Performance Management and Public Service Improvement

This report has been prepared for the Commission on Public Service Governance and Delivery. It draws together research from around the world to address four questions that are directly relevant to the Commission’s work: what is performance management; does performance management lead to improvement in public services; what kinds of performance management are most effective; and in what circumstances do performance management systems work best?

The evidence points to four main conclusions:

  1. Performance management can improve the effectiveness of public services. They also have a positive impact on outcomes for service users.
  2. There is less hard evidence that performance management produces efficiency savings, so alternative means for promoting cost-cutting innovations may be required.
  3. Performance measures imposed at the field level seem to be the most effective, so long as there are sufficient comparator organizations to allow competition and comparative learning between organizations.
  4. Performance management seems particularly well-suited to delivering improvement in performance indicators which have a high degree of public acceptance, such as exam results and hospital waiting times. But its effectiveness is influenced by other factors including organizational culture and leadership.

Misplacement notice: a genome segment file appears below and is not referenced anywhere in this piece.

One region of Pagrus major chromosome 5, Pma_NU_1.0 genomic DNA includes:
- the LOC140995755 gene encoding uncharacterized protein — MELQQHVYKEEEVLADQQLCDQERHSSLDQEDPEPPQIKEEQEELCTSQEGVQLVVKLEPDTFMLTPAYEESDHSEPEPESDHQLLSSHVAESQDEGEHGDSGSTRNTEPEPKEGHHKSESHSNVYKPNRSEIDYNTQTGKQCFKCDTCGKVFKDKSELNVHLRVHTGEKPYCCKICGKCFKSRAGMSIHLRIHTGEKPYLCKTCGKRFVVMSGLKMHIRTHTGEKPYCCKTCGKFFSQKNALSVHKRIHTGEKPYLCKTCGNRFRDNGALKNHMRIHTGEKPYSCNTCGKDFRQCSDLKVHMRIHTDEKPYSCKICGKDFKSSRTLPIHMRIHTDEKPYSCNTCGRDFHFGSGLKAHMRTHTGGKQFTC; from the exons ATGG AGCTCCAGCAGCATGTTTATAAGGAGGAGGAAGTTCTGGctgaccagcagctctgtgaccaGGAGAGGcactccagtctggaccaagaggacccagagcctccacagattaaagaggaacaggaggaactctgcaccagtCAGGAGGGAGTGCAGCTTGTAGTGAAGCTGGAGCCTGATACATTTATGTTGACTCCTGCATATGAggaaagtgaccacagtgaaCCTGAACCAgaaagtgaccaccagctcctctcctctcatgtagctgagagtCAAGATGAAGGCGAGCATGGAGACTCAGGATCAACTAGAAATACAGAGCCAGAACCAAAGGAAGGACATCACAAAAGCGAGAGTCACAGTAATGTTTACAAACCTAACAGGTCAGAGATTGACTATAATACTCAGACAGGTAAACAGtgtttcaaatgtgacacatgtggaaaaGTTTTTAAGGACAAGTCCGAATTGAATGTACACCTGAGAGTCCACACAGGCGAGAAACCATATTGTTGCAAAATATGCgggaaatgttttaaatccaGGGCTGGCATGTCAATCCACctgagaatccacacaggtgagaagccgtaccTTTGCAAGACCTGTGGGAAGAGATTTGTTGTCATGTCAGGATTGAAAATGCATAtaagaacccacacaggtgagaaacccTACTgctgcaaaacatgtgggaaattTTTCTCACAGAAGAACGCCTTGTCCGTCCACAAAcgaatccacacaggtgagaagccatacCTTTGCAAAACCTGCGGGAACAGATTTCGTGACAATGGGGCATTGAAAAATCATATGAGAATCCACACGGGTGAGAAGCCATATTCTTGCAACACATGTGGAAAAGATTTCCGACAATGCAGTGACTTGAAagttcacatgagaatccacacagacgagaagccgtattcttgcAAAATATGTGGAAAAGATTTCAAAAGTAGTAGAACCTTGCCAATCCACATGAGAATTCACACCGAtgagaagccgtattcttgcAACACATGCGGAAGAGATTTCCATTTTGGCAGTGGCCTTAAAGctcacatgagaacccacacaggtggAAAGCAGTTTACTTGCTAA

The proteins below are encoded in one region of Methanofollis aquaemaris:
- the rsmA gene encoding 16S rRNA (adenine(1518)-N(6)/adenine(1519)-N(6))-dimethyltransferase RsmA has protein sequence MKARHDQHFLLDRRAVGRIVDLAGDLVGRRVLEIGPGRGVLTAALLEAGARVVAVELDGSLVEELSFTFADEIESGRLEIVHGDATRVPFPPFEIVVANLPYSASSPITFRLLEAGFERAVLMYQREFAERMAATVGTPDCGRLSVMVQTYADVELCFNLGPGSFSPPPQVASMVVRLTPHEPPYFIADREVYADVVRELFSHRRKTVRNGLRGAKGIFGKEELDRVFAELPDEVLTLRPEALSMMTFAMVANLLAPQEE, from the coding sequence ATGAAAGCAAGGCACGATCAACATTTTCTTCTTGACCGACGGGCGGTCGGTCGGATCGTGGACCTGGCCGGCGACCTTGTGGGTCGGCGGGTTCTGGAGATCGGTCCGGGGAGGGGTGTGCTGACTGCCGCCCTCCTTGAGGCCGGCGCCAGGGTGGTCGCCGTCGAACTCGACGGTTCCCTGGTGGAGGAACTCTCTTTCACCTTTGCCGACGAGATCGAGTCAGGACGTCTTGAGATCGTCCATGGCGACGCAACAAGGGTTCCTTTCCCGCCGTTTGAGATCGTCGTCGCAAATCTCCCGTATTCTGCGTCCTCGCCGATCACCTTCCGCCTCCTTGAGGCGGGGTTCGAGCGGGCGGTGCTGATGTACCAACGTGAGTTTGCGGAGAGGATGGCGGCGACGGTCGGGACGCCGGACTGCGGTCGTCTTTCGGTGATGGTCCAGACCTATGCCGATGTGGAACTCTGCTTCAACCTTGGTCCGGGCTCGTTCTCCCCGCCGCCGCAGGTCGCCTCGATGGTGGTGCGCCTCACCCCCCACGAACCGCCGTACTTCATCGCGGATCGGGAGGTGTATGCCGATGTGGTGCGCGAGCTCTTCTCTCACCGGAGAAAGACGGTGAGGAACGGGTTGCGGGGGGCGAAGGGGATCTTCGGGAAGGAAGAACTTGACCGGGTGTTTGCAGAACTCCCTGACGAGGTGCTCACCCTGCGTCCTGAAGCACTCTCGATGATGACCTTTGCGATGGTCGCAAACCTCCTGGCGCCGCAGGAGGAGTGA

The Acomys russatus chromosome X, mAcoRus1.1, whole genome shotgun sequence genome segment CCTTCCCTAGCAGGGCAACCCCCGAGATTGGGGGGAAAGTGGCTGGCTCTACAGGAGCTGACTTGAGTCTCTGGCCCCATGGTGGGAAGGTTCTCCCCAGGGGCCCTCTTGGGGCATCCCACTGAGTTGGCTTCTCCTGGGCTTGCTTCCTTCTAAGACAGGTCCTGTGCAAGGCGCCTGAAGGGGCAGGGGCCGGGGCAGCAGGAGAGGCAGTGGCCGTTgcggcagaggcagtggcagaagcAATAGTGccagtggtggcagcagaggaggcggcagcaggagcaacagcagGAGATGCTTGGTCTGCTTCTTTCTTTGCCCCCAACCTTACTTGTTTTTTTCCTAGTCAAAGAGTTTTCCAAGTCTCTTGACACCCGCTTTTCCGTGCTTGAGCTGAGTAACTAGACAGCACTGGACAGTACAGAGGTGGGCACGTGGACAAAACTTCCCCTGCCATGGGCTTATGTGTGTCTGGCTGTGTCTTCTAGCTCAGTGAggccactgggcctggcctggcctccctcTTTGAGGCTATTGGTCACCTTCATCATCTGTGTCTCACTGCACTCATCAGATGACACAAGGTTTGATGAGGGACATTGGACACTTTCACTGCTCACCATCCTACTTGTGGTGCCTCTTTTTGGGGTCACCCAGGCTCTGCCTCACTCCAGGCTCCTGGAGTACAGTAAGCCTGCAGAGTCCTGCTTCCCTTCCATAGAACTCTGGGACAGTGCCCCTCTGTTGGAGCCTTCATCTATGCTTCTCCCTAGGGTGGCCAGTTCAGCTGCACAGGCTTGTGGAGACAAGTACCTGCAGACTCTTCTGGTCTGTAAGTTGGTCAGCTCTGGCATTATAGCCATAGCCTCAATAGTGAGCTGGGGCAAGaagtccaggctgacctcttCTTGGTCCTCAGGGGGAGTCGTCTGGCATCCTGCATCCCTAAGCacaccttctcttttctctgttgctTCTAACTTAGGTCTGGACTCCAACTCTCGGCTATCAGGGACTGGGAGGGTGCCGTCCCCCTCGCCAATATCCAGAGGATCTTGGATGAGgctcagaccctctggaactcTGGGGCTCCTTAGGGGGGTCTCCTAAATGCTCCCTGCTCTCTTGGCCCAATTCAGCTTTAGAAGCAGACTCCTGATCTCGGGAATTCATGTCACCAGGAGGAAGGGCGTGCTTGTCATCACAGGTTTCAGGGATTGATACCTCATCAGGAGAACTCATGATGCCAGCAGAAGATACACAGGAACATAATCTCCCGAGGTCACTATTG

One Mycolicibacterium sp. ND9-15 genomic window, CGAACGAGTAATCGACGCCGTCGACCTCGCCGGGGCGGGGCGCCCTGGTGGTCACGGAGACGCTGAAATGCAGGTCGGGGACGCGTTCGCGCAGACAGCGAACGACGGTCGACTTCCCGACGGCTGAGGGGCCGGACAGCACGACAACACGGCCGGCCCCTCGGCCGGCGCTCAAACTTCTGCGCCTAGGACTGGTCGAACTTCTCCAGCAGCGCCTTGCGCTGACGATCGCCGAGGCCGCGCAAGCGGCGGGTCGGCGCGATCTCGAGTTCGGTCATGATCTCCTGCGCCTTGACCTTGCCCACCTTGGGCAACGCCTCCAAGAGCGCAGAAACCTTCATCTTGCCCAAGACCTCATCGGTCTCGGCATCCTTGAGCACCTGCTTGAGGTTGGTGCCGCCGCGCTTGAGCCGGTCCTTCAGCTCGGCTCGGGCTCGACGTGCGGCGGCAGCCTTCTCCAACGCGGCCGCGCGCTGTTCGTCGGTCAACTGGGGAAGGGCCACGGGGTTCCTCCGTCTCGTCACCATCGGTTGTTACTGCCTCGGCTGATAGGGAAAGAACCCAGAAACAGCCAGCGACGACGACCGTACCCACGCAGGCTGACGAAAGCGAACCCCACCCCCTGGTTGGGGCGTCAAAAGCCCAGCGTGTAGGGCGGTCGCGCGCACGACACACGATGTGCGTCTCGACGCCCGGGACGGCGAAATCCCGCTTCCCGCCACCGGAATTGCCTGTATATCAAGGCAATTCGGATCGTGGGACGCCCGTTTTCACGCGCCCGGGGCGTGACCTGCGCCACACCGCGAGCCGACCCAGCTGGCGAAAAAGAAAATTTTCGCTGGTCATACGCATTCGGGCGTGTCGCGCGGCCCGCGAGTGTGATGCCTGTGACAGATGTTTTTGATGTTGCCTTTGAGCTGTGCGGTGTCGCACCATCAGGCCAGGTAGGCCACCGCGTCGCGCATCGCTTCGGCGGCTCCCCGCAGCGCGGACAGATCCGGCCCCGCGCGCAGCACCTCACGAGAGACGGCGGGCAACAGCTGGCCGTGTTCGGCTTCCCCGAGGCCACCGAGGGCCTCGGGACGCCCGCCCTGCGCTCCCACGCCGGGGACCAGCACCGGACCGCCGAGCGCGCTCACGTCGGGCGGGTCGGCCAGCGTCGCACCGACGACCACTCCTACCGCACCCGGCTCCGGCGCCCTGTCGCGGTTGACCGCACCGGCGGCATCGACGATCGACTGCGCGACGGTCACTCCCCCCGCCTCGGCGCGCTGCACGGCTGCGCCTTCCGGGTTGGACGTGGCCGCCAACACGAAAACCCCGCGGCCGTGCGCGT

These findings have four important implications for policy makers in Wales:

  • Policy makers need to ensure that performance management systems enable Welsh councils’ performance to be compared over time, between authorities, and with similar organizations elsewhere.
  • Wales should make more use of approaches such as benchmark competition.
  • Policy makers need to consider alternative means for promoting cost-cutting innovations. This does not imply that large-scale restructuring is the answer. Rather, it suggests that techniques focused specifically on capturing efficiencies, such as business process re-engineering, may be needed.
  • Performance management does not operate in a vacuum. It is important that policy makers encourage stakeholder involvement, system maturity, leadership support, management capacity, employee involvement, innovative cultures and goal clarity because these increase the effectiveness of performance management.